My town merged schools with a neighboring town about six years ago, and it’s been a great success. Newfane and Brookline have had a history of shared services since 1948, when the NewBrook Volunteer Fire Department was established.
Today, with about one hundred and thirty students, NewBrook Elementary is a thriving hive of learning. Under Act 46, we’re assured that this will remain so. We’re told the changes will mostly be a matter of streamlining the administration, making it easier to share resources and take advantage of economies of scale.
All the school administrators I’ve talked to regard district consolidation as a good thing. Windham Central Supervisory Union serves ten towns scattered across three hundred and sixty five square miles, and oversees seven elementary schools and a union high school. Under Act 46, the eight school boards will become one. In terms of human capital alone, that offers a huge savings.
Administrators also promote the benefits Act 46 will bring in terms of educational equity. Larger districts can offer more learning opportunities to more students. Stephan Morse, Chair of the State Board of Education, insists that Act 46 "is all about providing equitable education,” and considers it successful even without the savings that taxpayers were led to expect. But the taxpayers I’ve spoken with are upset about the lack of savings and the loss of local control.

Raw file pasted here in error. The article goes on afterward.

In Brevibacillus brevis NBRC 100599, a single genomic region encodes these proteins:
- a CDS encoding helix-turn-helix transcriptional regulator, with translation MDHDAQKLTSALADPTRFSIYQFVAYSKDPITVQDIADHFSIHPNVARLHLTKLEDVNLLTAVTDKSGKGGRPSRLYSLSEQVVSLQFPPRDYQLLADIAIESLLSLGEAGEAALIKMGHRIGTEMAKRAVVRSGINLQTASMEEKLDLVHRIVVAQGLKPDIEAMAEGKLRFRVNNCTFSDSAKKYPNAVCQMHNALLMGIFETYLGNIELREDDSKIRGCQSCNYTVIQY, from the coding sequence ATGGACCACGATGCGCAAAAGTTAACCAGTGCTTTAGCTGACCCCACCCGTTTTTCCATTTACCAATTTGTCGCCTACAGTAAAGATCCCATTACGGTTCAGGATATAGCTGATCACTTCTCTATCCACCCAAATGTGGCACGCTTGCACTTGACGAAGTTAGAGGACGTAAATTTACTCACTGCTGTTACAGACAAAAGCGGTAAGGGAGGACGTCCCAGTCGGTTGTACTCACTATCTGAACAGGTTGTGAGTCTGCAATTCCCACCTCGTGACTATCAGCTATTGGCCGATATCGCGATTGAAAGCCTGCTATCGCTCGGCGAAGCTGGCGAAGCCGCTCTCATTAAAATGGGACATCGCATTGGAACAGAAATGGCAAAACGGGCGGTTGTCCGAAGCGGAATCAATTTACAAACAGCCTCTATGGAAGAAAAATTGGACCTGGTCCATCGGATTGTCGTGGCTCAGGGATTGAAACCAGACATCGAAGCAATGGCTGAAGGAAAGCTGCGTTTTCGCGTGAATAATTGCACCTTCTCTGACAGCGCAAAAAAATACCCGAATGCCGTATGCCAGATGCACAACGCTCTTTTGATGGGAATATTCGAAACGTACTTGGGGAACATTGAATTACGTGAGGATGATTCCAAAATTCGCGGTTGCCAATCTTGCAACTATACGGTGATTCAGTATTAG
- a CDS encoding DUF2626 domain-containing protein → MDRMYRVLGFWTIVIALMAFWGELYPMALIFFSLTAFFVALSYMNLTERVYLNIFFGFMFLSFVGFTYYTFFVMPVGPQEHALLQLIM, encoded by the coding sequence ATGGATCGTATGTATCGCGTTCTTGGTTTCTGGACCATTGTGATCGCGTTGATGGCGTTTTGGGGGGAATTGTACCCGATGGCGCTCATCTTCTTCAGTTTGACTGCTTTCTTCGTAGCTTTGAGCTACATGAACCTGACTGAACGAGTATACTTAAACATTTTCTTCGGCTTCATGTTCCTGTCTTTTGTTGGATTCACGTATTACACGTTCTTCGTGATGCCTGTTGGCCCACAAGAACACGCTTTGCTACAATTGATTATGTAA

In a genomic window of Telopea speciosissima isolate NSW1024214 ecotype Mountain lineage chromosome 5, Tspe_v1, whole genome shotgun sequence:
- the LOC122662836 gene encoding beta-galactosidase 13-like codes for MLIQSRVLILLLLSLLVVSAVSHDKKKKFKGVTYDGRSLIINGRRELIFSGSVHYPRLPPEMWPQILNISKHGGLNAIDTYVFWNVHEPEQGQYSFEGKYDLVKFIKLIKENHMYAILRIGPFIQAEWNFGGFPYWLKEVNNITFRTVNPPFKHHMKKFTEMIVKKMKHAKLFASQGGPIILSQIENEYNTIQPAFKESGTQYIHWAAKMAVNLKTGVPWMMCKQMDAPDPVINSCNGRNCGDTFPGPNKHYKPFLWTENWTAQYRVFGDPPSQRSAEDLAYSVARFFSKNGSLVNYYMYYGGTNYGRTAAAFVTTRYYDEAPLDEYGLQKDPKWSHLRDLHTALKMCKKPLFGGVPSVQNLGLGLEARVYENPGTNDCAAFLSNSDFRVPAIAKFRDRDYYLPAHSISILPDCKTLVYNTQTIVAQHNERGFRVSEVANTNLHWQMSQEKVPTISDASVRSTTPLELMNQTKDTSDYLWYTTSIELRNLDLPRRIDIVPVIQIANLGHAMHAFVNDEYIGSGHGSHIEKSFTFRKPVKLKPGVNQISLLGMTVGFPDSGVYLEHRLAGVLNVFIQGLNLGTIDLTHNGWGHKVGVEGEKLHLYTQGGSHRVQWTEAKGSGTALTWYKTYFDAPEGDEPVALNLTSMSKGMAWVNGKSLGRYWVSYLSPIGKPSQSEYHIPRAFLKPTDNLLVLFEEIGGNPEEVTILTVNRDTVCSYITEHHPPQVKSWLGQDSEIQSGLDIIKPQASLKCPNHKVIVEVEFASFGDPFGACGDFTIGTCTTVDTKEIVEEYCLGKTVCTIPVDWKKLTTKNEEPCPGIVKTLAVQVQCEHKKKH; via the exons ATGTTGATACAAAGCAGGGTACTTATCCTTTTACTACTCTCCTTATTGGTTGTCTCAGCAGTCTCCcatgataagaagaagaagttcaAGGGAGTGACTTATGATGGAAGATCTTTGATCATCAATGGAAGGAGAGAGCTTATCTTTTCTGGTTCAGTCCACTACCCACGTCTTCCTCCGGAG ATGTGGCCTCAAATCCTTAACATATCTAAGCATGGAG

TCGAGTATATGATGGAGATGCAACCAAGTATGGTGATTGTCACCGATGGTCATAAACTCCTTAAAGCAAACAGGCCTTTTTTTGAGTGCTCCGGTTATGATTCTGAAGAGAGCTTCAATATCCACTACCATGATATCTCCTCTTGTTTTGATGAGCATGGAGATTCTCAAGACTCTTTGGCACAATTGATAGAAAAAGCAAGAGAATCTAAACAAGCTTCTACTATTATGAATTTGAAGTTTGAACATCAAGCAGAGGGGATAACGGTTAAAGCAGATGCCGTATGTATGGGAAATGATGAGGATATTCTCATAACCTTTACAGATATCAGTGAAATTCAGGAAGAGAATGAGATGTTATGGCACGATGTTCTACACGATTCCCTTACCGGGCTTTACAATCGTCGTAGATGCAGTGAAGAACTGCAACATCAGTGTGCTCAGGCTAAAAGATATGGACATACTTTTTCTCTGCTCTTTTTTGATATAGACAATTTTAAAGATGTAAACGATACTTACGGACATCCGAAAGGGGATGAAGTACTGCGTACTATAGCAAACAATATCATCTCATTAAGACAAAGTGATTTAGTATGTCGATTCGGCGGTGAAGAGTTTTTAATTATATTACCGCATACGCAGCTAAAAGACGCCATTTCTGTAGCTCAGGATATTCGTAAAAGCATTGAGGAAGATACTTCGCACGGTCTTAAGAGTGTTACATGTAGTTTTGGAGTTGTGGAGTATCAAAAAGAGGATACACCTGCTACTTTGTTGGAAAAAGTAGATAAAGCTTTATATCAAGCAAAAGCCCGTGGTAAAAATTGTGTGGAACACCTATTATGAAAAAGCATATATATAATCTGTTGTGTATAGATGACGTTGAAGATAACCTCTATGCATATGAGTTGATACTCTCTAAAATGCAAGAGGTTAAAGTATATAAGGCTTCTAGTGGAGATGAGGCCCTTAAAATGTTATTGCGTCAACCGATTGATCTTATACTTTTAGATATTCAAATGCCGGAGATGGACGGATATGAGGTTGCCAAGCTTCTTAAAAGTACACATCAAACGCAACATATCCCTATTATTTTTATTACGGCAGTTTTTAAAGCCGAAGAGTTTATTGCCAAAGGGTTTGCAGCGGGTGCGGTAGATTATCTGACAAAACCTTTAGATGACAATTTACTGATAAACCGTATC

This concerns me too. The school is one of the last significant community efforts we have in town - the closest thing to a community center we have left. And educating our kids is our most important civic duty. So I was dismayed when only twenty-six voters turned out to pass our most recent school budget of more than two million dollars. Even fewer showed up for the informational meeting about Act 46 the week before. So while the cry of “local control” tugs at my heart, I’m not sure I believe it.
Furthermore, I’m concerned that Act 46, though certainly complex, doesn’t really reflect the ways schools have changed. We’re no longer an agrarian society, but schools still follow the agricultural calendar. School is also where children are provided with access to essential services, like nutrition and counseling. And I’m left wondering if, instead of consolidation, we need an entirely new vision of public education.